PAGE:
September 11

Pastor Tom Acton talks about September 11, remembering, and prayer.

Like an exposed sore that never heals but becomes infected now and then, the memories of 9/11 refuse to go away. That is not all bad. We cannot forget or take for granted the sacrifice so many made that day and the thousands who have given so much in the eleven years since, including sacrificing their own lives. Last year I struggled to give proper honor in a sermon to those who have given so much not only for me, but also for all those I know and love. As I wrote, I was reminded how God deals with the pain of unspeakable evil. It is a timeless lesson for healing. I think my thoughts from a year ago still ring true. They follow…

See you in church,
Pastor Tom


Preaching on 9/11

(originally written September 12, 2012)

Sometimes sermons are quite easy to write. As I look at the assigned Bible passage, the divine words seem to speak to me with a clear message that begs to be applied to the lives of those who will gather for worship. These are fun sermons to prepare.

Then there are other times when the message isn’t quite as clear. These are the times when I wonder why this particular Bible passage was chosen as the assigned reading for the day. I need to write numerous outlines and explore various approaches, even as I become more than a little frustrated. Eventually, by the grace of God, it always seems to come together before the 5:00 p.m. Saturday service.

It’s always a challenge to relate the words of scripture in such a way that people can take what I’m saying and apply it to their lives today, and in the days to come.   Still, preparing a sermon for the 10th anniversary of 9/11 presented me with more challenges than I ever expected…challenges like how to remember, honor, comfort, pay tribute to those heroic first-responders, avoid political inference, and so much more. There is an adage for seminary students, “expect to spend an hour in study for each minute you preach.”  Well, the 9/11 sermon exceeded that principle significantly!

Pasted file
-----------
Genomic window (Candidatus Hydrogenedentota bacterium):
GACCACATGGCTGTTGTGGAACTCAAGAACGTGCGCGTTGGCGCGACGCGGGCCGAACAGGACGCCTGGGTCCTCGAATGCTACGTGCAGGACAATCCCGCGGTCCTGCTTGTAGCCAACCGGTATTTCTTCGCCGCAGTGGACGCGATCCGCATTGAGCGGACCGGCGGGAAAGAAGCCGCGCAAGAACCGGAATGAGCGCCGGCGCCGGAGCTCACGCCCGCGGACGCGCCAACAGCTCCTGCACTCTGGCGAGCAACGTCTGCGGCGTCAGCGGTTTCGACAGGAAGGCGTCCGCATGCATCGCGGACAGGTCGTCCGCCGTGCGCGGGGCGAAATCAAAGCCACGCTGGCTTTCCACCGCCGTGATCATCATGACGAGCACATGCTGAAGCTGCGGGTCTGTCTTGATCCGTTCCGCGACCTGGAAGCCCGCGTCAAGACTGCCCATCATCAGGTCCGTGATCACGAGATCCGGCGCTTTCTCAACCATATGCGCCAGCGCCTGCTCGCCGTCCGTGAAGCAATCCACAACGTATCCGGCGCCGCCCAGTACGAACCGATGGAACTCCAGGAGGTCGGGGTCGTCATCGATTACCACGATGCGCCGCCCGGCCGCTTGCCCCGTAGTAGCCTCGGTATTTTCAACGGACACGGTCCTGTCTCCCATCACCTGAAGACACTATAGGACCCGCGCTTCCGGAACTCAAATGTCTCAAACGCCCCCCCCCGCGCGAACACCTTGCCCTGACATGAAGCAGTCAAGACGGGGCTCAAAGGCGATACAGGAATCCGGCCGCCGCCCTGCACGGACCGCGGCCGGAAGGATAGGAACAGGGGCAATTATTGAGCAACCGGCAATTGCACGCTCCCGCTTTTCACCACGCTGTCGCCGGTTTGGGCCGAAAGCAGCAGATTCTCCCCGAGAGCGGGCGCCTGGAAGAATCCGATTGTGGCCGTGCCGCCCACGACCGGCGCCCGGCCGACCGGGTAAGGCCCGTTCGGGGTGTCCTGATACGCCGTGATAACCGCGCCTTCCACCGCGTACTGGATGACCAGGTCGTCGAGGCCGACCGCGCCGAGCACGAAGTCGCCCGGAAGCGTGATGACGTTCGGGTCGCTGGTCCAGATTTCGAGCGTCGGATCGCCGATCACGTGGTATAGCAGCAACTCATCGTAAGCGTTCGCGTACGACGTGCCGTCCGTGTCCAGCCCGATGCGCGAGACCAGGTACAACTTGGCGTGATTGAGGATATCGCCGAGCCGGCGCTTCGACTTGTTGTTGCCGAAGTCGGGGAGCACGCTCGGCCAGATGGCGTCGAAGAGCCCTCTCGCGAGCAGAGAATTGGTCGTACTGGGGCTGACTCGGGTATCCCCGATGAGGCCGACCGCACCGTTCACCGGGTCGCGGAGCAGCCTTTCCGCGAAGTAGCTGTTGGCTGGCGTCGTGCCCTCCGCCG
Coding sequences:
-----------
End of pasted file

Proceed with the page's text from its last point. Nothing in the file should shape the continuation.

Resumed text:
To be honest with you, as I prepared the message for 9/11 I found myself finally coming to terms with the tragedy. Realizing how significantly the attack changed my life and the lives of those near and dear to me made me angry. And certainly, the effect of the tragedy on my life is miniscule in comparison to the thousands who lost someone near and dear to them, from the initial attack or the wars that followed. How dare those evil terrorists bring such lasting pain to countless families!

Preparing this sermon forced me to accept the fact that forgiveness brings healing, even in this extreme case.  Healing quenches the anger so we can move on. It sounds so simple, until you actually embrace and apply it. But that is indeed God’s way of dealing with the pain of unspeakable evil. We cannot allow the acts of evil to constantly hold us back from our goals. That is a powerful lesson from a horrible event.

Sunday was not only the anniversary of 9/11; it was also “the Sunday after Labor Day,” traditionally the start of the new Sunday School year at Immanuel.    So I had the privilege of bringing the children to the altar along with all the adult volunteers who will teach Sunday school, lead the Wednesday night Kids in Christ’s Kingdom (K.I.C.K) program, and staff our nursery. Those under 14 years of age know very little, if anything, about 9/11, yet it affects them in countless ways too.   I reminded the teachers and other staff that we are a Team… a team in ministry together for those little ones gathered at the altar. I charged them to simply teach the children about Jesus. We prepare these children for the future… an uncertain future here on earth, and one that certainly requires a strong faithful relationship with the One that has defeated evil, Jesus Christ.

There will be more anniversaries of the 9/11 attack to remember with more sermons to prepare. It is good to remember history. However may this be the only terrorist attack of such magnitude that we need to remember!  Pray for those who protect our country.

Pastor Tom


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